Thursday, April 30, 2015

There is always light at the end of a dark tunnel


I believe in the well-known age-old maxim: ‘there is always light at the end of the tunnel’. And, another one in the same vein: ‘every cloud has a silver lining’.
I got proof of these yet again because my transfer had its plus points as well as the minuses. On hindsight, I can say with confidence that the pluses far outnumbered the minuses. Yes, the transfer affected my outdoor activities and I had to, ultimately, withdraw from the Naba Nalanda magazine. The patrons and subscribers were disappointed but, I had to choose between my professional and my literary ambitions and the former took precedence.
But, the transfer changed my outlook on life. It gave me new confidence of accepting challenges.
My department was a new one. I had new bosses and the work was challenging because I had to set up the department from scratch. It spoke volumes about my new bosses who had never seen me at work but had already formed so high opinion about me that they did not hesitate to give me the responsibility of setting up a new department.
A room was, therefore, assigned to me, along with four employees and a junior grade officer. And, all these individuals had been transferred because their bosses felt that they would be better off elsewhere – just like me. The task assigned to me was to organize the inventory of material received from Russia against a new project against different contracts. These items would be required at a later date in the factory but, some of the material had already arrived and others were on their way. I had to develop a system to keep tab of physical receipts and subsequent issues.
The best part was that till my transfer, all these activities used to be handled by a Project group but, immediately I was transferred, the officer in-charge of the Project came to meet me. He was all smiles. He shook my hands, congratulated me on my new assignment and said that he would send over whatever documents he held.
Within the hour, a four wheeler arrived and offloaded four steel almirahs full of documents pertaining to various Russian contracts. Also, all packing lists of items received from Russia.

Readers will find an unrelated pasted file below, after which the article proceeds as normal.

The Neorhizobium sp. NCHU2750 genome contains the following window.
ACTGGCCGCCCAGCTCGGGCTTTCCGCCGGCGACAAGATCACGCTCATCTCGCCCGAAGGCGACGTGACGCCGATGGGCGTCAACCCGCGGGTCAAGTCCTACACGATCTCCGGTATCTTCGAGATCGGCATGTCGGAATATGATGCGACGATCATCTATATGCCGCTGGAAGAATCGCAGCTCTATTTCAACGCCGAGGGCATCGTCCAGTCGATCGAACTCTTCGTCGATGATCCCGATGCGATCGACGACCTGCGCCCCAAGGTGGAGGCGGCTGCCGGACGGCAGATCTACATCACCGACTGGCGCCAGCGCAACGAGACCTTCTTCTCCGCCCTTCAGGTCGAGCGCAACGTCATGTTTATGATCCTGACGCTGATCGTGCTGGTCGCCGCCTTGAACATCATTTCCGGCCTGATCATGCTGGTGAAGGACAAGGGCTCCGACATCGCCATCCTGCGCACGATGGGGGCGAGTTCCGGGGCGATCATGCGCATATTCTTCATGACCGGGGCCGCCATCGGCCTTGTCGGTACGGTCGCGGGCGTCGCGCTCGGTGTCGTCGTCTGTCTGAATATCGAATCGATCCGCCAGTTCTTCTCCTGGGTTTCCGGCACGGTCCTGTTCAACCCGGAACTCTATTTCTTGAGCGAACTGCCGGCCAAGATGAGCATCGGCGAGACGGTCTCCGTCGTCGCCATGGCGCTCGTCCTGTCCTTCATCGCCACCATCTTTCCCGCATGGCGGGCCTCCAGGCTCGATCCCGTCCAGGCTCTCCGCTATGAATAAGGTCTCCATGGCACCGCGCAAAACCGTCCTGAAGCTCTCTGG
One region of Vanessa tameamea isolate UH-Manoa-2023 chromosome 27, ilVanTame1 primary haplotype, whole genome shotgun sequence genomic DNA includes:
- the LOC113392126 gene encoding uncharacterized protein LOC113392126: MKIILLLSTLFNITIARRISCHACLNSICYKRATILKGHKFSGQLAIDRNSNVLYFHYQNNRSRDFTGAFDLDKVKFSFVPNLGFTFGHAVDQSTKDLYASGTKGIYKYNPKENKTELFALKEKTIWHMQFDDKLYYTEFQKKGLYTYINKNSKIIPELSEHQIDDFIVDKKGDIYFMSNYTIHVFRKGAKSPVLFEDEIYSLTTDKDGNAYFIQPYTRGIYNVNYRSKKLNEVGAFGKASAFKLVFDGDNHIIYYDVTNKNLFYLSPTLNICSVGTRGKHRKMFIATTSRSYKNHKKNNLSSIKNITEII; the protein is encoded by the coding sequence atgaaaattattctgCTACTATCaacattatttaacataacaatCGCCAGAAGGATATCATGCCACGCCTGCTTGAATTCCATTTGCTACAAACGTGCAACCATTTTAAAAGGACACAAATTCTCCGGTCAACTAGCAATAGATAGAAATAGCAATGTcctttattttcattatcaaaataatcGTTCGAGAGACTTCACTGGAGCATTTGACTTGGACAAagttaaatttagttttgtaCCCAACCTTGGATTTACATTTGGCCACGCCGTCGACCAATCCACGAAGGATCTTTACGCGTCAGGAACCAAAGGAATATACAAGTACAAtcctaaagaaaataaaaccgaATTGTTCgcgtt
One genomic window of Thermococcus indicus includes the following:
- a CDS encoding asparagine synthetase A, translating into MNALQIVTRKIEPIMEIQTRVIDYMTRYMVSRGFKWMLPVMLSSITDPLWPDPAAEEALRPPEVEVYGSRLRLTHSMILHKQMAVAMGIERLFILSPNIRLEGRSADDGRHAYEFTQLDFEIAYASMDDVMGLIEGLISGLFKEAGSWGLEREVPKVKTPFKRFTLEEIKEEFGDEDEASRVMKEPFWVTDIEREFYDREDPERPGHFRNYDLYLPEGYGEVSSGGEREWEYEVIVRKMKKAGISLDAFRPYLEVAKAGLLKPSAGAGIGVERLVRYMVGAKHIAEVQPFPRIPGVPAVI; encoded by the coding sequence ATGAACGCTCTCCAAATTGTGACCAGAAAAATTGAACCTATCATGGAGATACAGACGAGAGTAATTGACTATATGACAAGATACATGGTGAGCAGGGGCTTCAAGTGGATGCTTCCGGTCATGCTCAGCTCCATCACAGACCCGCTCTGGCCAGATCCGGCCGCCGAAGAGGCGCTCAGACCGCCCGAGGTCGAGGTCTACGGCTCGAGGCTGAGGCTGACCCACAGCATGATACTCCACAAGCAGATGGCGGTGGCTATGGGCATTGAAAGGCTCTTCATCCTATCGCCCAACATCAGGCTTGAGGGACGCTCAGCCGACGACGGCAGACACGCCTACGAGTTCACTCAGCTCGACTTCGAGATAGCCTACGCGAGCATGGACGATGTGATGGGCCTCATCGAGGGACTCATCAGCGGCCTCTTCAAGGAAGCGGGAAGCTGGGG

My task was to set up a system to monitor the complete tasks. (to be continued…)

A few more must reads -

Nashik Kumbhmela 2015 – a once in 12-years pilgrimage

Trip to Nashik should take in Shirdi and the Ajanta and Ellora caves

Nashik, a tourist center with links to the epic Ramayana

Nashik, a tourist center with links to the Mahabharata

Kumbhmela 2015 in Nashik – guided tours to wineries and vineyards

Nashik transforms from a place of pilgrimage to an industrial hub


EU realizes the curse of plastic carry bags – to banish the bags

Pet Pomeranians of Surat married off, 500 wedding guests enjoy the feast

Woman kills her husband because of his dark complexion

Baltimore on fire as protest over death of a black youth in police custody spirals out of control

‘Papri’ and ‘Barood’ - collection of Bengali short stories published from Nashik

British Army wants computer whizzkids to counter the growing menace of ISIS propaganda


Another interesting blog - Citizen Journalist

Another interesting blog - Violence and atrocities

Wednesday, April 29, 2015

1994 was a good and bad year


By the time 1994 came around, the magazine and the compilation of short stories had begun to pay dividends. The first two volumes of short stories had stories of the three of us but, the next one was a selection of stories contributed by other writers of little magazines of Bengal. They had submitted their stories in our stall at the Kolkata Book Fair in 1993.
Yes, we had attended the Kolkata Book Fair in 1992 and 1993 but could not do so in 1994 because it was a year when I ran into trouble in my professional life. It was directly related to my boss. He was a Bengali but his wife was a non-Bengali who loved to try out her hand at writing in Bengali.